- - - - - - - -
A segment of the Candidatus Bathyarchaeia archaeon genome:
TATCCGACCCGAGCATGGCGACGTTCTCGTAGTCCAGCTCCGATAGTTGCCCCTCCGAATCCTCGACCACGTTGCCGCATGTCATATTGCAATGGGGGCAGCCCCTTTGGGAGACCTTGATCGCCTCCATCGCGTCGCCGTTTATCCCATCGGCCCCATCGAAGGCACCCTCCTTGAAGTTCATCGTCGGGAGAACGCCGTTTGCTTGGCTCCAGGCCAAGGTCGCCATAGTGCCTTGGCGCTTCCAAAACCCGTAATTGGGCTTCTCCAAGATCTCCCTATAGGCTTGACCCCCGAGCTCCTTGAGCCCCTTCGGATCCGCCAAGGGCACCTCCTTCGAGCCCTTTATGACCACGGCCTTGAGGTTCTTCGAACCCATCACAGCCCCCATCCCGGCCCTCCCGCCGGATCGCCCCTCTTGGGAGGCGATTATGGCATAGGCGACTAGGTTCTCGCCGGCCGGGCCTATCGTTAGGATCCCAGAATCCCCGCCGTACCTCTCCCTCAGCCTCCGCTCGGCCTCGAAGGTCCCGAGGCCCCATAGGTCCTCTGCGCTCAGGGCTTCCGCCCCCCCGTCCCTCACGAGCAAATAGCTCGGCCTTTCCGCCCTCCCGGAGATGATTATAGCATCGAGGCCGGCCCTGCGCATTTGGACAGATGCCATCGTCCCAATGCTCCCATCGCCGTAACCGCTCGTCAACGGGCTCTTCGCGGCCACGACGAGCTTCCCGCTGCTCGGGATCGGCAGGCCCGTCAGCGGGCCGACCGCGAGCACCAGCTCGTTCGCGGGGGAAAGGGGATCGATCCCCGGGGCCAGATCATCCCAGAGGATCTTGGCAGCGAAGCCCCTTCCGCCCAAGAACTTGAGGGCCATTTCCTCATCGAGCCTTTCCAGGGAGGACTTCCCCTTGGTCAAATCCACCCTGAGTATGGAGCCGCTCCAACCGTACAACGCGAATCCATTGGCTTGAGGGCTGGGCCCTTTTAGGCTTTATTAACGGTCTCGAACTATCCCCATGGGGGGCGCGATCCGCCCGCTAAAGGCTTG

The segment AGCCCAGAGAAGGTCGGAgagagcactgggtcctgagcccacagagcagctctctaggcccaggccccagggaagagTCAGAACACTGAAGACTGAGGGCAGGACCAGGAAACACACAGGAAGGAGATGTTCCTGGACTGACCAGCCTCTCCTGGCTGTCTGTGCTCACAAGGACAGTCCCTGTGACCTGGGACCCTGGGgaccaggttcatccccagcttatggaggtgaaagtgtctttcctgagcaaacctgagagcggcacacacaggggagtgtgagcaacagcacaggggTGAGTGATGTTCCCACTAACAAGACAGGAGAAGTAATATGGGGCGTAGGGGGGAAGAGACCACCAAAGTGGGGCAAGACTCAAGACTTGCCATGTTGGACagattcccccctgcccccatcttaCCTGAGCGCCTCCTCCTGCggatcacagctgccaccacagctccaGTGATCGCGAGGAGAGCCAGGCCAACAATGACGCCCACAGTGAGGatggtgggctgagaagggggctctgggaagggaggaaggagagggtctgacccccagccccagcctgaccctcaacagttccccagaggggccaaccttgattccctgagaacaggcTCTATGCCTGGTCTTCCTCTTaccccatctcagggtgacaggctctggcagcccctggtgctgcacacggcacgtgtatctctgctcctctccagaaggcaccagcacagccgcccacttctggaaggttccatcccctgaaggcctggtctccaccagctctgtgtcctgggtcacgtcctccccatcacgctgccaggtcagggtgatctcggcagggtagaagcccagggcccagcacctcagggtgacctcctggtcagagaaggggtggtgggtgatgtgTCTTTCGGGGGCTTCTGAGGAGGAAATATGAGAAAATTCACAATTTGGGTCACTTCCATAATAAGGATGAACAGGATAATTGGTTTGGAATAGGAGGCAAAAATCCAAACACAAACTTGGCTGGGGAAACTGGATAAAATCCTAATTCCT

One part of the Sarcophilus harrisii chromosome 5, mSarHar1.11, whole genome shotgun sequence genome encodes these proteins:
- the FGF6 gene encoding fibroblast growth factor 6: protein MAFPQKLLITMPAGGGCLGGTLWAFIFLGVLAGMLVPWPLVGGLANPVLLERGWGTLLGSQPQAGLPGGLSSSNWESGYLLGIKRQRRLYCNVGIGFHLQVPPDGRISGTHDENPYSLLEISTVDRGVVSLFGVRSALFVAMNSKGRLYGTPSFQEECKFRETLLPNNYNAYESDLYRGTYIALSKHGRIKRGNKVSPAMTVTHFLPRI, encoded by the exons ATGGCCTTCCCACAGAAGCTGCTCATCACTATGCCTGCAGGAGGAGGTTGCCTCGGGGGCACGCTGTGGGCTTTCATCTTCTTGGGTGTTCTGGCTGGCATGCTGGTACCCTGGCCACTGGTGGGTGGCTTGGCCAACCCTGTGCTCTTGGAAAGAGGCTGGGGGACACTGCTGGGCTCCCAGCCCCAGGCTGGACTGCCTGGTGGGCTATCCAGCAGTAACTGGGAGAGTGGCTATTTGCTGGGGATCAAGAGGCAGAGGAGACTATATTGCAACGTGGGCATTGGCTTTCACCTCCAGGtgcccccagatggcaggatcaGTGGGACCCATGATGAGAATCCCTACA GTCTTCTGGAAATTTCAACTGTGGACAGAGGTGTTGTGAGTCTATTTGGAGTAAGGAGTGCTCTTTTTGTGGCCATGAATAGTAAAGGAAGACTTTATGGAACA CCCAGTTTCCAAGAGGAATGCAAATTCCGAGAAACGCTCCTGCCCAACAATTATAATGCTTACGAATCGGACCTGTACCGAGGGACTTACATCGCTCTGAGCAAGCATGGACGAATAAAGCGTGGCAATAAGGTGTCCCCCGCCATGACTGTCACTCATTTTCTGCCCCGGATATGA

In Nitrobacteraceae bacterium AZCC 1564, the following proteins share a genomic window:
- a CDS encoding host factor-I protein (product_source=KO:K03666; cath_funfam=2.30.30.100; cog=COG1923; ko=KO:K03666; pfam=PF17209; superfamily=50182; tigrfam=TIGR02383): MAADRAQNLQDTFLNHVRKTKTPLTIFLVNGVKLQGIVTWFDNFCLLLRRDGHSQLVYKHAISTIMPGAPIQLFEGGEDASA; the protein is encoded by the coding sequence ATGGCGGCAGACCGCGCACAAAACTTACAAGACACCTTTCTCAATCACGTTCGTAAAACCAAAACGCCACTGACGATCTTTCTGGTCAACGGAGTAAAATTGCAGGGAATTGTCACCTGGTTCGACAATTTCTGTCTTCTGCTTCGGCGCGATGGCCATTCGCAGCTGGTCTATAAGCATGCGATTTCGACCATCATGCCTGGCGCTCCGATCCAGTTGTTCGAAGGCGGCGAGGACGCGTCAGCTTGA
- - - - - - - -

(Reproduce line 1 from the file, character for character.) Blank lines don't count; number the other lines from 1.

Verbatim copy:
A segment of the Candidatus Bathyarchaeia archaeon genome: